you may well run into these hardy fellows. There could be an entire flock of sheep present for your very amusement and picture-taking pleasure, running back and forth across the road, perilously close to the edge, but hey! they can do that safely, you can't. Just make sure you declare to the customs officer at Heathrow or your US point of arrival that, yes sir, officer sir, I was in a rural area in back-country Ireland, I guess you could rightly call it farming country, yes there were animals and that might be dirt on my boots now...or not. ;-)))
not too many places are these days, everything is so connected to everything else, in reality or in cyberspace. But the peaceful Glendalough Abbey ruins are well worth a visit. Make sure you ramble around the stones and crosses themselves but also take note to cross the nearby small bridge and take a hike, will you, about a 20min hike past the two lakes and back around in a circle to your starting point. For city people especially, this is a lovely reminder that this world still exists.
...you will believe in your marrow that you are seeing BEYOND forever! It's hard to contemplate such a paradise exists on this same planet Earth, but it does. Just be here in the off-season, say, early autumn, and you will not be bothered by hordes of anything or anyone. You can readily reach Glendalough by private car, but even a good organized daytour by bus wouldn't be the worst thing you could do.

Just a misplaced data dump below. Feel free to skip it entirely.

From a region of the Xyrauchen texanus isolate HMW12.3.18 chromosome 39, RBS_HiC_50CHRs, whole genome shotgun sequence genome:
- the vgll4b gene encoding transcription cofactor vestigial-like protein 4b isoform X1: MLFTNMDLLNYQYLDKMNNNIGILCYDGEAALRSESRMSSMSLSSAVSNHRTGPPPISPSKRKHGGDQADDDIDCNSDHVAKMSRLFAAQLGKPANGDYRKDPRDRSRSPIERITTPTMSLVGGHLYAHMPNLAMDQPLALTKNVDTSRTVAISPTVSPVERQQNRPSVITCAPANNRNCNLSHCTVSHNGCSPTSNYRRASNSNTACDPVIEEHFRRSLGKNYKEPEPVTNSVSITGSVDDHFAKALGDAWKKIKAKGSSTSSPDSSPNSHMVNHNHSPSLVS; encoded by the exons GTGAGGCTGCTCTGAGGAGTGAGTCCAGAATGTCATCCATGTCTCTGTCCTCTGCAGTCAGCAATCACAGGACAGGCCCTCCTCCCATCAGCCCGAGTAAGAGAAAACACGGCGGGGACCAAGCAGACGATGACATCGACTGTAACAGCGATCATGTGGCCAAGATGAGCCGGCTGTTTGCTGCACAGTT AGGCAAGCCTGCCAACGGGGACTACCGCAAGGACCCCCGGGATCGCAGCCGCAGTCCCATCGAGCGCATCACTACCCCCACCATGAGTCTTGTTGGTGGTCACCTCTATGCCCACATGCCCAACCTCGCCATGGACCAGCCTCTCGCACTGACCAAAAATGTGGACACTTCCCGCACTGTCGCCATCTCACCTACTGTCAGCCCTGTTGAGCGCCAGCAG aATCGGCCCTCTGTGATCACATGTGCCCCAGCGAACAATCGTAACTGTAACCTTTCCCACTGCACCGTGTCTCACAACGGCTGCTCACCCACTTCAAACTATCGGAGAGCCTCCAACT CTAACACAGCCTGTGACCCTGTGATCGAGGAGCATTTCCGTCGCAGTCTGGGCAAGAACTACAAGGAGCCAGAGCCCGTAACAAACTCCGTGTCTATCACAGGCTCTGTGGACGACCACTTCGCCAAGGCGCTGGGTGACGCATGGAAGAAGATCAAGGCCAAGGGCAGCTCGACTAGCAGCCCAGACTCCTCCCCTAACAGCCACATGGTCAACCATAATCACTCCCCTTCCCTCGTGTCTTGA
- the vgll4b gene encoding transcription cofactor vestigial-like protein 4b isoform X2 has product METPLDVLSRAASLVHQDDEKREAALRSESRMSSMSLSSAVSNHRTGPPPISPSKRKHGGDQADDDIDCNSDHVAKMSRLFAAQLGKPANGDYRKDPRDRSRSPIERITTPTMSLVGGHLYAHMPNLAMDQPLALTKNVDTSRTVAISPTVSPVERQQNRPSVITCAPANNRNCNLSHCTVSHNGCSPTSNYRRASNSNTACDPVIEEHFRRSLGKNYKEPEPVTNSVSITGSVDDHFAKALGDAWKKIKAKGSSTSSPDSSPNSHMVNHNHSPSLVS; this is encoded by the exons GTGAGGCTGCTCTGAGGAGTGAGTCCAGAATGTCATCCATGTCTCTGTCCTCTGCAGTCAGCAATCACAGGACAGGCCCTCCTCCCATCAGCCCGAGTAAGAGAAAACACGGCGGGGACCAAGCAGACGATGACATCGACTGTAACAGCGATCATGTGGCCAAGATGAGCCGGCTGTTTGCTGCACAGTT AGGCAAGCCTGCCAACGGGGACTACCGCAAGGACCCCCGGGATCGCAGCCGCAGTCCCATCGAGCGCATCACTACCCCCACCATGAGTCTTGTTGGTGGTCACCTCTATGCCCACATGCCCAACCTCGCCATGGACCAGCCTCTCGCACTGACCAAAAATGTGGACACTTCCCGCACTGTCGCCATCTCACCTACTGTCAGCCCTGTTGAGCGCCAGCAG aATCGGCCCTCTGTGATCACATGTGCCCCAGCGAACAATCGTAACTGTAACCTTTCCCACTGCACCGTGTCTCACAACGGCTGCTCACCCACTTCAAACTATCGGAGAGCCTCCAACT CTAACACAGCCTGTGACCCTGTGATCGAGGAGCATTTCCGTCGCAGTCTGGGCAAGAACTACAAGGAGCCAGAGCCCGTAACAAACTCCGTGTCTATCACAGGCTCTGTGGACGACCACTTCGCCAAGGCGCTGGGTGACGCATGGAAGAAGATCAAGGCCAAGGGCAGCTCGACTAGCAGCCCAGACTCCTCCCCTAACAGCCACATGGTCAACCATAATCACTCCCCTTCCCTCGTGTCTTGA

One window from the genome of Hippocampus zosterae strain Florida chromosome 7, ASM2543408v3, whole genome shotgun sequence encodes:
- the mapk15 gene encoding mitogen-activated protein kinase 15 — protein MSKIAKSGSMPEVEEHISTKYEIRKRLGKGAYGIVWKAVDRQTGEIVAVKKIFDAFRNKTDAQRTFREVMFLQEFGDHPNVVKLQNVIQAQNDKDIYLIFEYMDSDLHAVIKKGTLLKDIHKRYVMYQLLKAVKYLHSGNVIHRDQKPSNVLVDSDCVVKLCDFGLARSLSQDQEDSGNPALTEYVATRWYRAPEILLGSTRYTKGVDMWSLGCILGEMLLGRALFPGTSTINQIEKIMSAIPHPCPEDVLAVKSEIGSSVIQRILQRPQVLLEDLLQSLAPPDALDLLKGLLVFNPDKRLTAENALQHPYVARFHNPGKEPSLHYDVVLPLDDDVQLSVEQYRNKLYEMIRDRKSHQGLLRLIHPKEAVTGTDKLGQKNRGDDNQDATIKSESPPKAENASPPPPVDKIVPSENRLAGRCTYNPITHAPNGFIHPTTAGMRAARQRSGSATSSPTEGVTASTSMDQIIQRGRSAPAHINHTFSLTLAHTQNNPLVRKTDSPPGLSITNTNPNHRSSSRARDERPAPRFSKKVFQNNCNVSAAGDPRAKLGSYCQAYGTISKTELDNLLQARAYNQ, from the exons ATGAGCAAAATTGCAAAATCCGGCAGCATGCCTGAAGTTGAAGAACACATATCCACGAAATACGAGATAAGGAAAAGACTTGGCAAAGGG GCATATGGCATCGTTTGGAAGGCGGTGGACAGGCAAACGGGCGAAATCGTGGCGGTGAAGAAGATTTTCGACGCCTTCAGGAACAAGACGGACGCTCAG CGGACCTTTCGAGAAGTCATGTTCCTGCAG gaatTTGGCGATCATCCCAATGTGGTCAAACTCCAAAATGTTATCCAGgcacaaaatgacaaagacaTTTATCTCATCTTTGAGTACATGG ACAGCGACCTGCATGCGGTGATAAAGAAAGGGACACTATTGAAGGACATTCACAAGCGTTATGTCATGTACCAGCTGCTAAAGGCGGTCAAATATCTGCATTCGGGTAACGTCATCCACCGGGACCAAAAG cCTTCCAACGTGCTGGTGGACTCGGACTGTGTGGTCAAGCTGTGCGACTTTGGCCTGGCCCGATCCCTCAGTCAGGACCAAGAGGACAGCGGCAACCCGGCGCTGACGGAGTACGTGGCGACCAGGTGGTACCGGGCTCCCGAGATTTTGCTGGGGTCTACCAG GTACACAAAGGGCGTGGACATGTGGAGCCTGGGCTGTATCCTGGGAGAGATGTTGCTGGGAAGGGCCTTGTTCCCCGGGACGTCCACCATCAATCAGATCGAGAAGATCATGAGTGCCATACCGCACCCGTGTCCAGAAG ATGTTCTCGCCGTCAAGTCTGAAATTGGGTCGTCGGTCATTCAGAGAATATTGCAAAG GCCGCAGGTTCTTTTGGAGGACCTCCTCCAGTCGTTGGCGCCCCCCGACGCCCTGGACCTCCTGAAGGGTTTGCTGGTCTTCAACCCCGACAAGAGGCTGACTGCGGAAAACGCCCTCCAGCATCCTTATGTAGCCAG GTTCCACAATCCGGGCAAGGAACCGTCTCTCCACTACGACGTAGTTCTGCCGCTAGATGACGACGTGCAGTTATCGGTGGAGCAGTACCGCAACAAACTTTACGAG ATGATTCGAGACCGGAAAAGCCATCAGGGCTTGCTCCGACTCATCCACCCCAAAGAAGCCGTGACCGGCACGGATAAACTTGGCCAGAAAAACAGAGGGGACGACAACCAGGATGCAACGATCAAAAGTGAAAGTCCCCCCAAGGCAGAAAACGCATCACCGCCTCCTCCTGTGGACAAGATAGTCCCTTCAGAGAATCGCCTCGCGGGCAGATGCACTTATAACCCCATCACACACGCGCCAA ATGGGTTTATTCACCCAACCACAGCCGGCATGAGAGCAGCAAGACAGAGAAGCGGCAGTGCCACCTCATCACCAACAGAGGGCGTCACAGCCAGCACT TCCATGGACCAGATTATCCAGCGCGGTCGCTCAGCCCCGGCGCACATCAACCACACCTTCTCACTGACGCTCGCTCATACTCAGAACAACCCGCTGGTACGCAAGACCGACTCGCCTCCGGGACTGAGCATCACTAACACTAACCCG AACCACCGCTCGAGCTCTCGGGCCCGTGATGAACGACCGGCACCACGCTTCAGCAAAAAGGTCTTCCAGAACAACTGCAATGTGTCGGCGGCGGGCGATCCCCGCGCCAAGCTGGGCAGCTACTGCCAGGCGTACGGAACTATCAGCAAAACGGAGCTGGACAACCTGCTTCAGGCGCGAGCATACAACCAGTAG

*****I noticed this wacky sign, so I said I must have my photo taken with it. Then I realized the warning came with a handy plastic lifering. No worries again, eh? If one is foolish enough to jump or dance or run into this lake, where there's an apparent swift and deadly drop-off, one's friends back on shore have a solid option to help their dope pal out.*****